Product / ServiceDROUGHT DRAUGHT
CategoryB01. Guerrilla Marketing & Stunts
EntrantGPY&R Brisbane, AUSTRALIA
Idea Creation GPY&R Brisbane, AUSTRALIA
Production GPY&R Brisbane, AUSTRALIA


Name Company Position
Ben Coulson Y&R Group Chief Creative Officer
Kohbe Vela GPY&R Brisbane Head of Broadcast and Content Production
Brendan Greaney GPY&R Brisbane Executive Creative Director
Joshua Bartlett GPY&R Brisbane Art Director
Rob Hudson GPY&R Brisbane Chief Digital Officer
Sarah Ferrier GPY&R Brisbane Junior Producer
Shaun Egan GPY&R Brisbane Senior Art Director
Samuel Boyd GPY&R Brisbane Copywriter
Gus Cutler GPY&R Brisbane GPY&R Brisbane
Amity Harrold PPR Sydney Senior Consultant
Kathryn Cooper Y&R Group Business Development Director
Phil McDonald Y&R Australia New/Zealand CEO
Emma Patterson GPY&R Brisbane Digital Producer
Clint Halket GPY&R Brisbane Head of Digital
Lee Pearce GPY&R Brisbane Interactive Designer
Jack Pospischil GPY&R Brisbane Interactive Developer
Andy Miller Young Henrys National Marketing Manager
Kirsten Tidswell Climate Council Digital Content Manager
Griffin Englander GPY&R Brisbane Editor
Mike Lange Cutting Edge Senior Sound Designer
Santi Drane GPY&R Brisbane 3D Artist
Richard Adamson Young Henrys Founder/Head Brewer
Oscar McMahon Young Henrys Founder/Head Brewer

The Campaign

We learnt Climate Change will actually affect Australia’s most sacred beverage – beer. Climate Change will increase the frequency and severity of droughts, which will have a disastrous impact on beer’s main ingredients - barley, hops and water. So we asked Young Henrys to do the unthinkable. Brew a beer that was undrinkable. We brewed a poor quality beer under drought-like conditions called Drought Draught to give Aussie blokes a free “taste of the effects of Climate Change”. We started changing Aussie male’s hearts and minds about Climate Change through their taste buds. Drought Draught was served in pubs across Australia for people to sample. Then after tasting it, we asked pub-goers to “Give a shout for the planet” and donate the cost of a beer to the Climate Council, Australia’s leading Climate Change lobbyist.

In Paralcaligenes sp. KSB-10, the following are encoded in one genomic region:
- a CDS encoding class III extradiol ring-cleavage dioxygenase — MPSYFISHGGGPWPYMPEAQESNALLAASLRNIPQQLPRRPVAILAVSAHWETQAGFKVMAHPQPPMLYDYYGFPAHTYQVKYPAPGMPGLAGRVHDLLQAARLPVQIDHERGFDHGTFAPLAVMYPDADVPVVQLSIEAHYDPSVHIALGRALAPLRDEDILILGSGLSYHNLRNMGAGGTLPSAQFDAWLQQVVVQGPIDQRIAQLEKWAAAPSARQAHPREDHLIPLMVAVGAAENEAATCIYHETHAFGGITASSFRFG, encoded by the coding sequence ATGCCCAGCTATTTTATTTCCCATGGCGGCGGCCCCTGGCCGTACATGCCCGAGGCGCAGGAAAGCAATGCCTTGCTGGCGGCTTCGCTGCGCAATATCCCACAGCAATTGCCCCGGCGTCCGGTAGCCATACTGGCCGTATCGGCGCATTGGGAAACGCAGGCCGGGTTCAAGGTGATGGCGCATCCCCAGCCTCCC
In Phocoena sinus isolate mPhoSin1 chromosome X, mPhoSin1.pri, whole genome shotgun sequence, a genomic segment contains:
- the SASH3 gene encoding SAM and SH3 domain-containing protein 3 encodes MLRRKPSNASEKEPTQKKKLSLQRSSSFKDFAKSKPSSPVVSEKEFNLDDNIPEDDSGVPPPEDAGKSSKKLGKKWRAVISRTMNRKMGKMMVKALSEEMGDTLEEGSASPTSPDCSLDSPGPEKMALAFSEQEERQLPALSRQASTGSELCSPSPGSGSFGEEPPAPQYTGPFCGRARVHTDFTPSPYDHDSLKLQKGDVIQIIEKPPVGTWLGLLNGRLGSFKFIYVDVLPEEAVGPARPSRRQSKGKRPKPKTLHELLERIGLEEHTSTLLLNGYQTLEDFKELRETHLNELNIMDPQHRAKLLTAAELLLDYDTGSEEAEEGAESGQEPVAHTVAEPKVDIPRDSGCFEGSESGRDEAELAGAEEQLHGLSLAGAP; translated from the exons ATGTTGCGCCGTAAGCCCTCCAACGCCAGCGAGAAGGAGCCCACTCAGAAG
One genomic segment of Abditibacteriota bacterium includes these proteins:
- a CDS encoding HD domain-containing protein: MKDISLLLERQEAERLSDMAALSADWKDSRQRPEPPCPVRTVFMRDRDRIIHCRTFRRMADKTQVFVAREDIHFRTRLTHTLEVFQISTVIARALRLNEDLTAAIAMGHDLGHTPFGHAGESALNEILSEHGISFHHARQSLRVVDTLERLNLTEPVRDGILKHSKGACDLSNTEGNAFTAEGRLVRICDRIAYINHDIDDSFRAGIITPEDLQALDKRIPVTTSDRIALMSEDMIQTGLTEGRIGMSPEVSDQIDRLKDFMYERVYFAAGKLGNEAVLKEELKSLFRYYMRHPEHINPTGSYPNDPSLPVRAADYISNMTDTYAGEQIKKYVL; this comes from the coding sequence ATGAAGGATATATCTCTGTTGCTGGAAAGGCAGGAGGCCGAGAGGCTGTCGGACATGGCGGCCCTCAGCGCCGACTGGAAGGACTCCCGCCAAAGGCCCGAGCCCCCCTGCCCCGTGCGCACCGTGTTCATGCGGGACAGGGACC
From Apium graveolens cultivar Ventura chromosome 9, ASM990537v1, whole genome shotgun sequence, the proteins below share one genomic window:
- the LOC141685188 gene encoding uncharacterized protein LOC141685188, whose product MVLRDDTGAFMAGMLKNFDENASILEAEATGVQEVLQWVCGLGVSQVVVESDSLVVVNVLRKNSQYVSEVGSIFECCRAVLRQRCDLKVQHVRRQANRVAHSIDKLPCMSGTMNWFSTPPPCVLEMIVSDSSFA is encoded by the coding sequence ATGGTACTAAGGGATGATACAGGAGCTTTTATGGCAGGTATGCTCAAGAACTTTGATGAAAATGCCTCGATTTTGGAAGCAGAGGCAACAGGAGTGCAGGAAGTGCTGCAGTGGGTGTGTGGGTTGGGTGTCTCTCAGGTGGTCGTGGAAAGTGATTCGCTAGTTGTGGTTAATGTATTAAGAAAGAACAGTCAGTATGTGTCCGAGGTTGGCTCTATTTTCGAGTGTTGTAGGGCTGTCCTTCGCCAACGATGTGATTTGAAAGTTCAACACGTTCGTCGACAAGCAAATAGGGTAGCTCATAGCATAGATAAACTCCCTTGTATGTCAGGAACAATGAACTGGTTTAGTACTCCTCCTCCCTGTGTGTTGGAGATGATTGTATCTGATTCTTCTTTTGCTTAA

Creative Execution

We tapped into Young Henrys distribution network and put Drought Draught on tap in some of Australia’s most iconic pubs. Donation points were set up behind the bar so, after tasting Drought Draught, pub-goers could “Give a shout for the planet” and donate the cost of their beer to the Climate Council. They were also handed Drought Draught beer coasters directing them to where they could “Give a shout for the planet” online. While on a grassroots level Drought Draught was influencing hearts and minds of Aussie beer drinkers, it was also influencing the wider Australian public through PR and social channels. A video demonstrating the effects Climate Change could have on beer was seeded online where it would get the most amount of traction. The Drought Draught story was also picked up nation-wide by the media, featuring in some of Australia’s leading news publications.

Describe the success of the promotion with both client and consumer including some quantifiable results

Over the campaign period, Drought Draught and its message had reached over 5.5 million Australians. All this with a media spend of $0. Climate Council donations increased overall and Young Henrys was featured in the public eye as the brewer behind the beer that lets you “taste the effects of Climate Change”. But most importantly, the Australian Government agreed to sign the historic Paris Climate Change Accord in November 2015. While we can’t directly attribute Drought Draught to their actions, we like to think that turning the nation’s narrative on Climate Change, into a more palatable argument about beer, had something to do with it.

Explain why the method of promotion was most relevant to the product or service

Drought Draught was a promotional campaign designed to incite action from an inactive target audience – Aussie beer drinkers. In pubs and clubs across the country, our target audience was asked to take part in a taste-taste of the Drought Draught beer. Afterwards they were given the opportunity to donate the cost of their next beer to the Climate Council, Australia’s leading Climate Change lobbyist, helping increase their funding to influence policy makers and government.

Australians had tuned out to the traditional scare tactics used in Climate Change campaigns. All the talk about shrinking ice caps, rising sea levels, increased drought and severe weather events was falling on deaf ears because Aussies weren’t seeing the direct impact it would have on their day-to-day lives. But beer is sacred to the average Australian male. It’s engrained in our culture and way of life. By demonstrating the effects Climate Change would have on beer we were presenting an argument for Climate Change action in a very Australian and masculine way. Furthermore, we did it in an environment conducive to robust conversation - the Australian pub. Our call to action was also very Australian. We used the concept of giving a “shout”, letting pub-goers take action on Climate Change at the bar counter by donating the cost of a beer to the Climate Council or online at drought-draught.com.au


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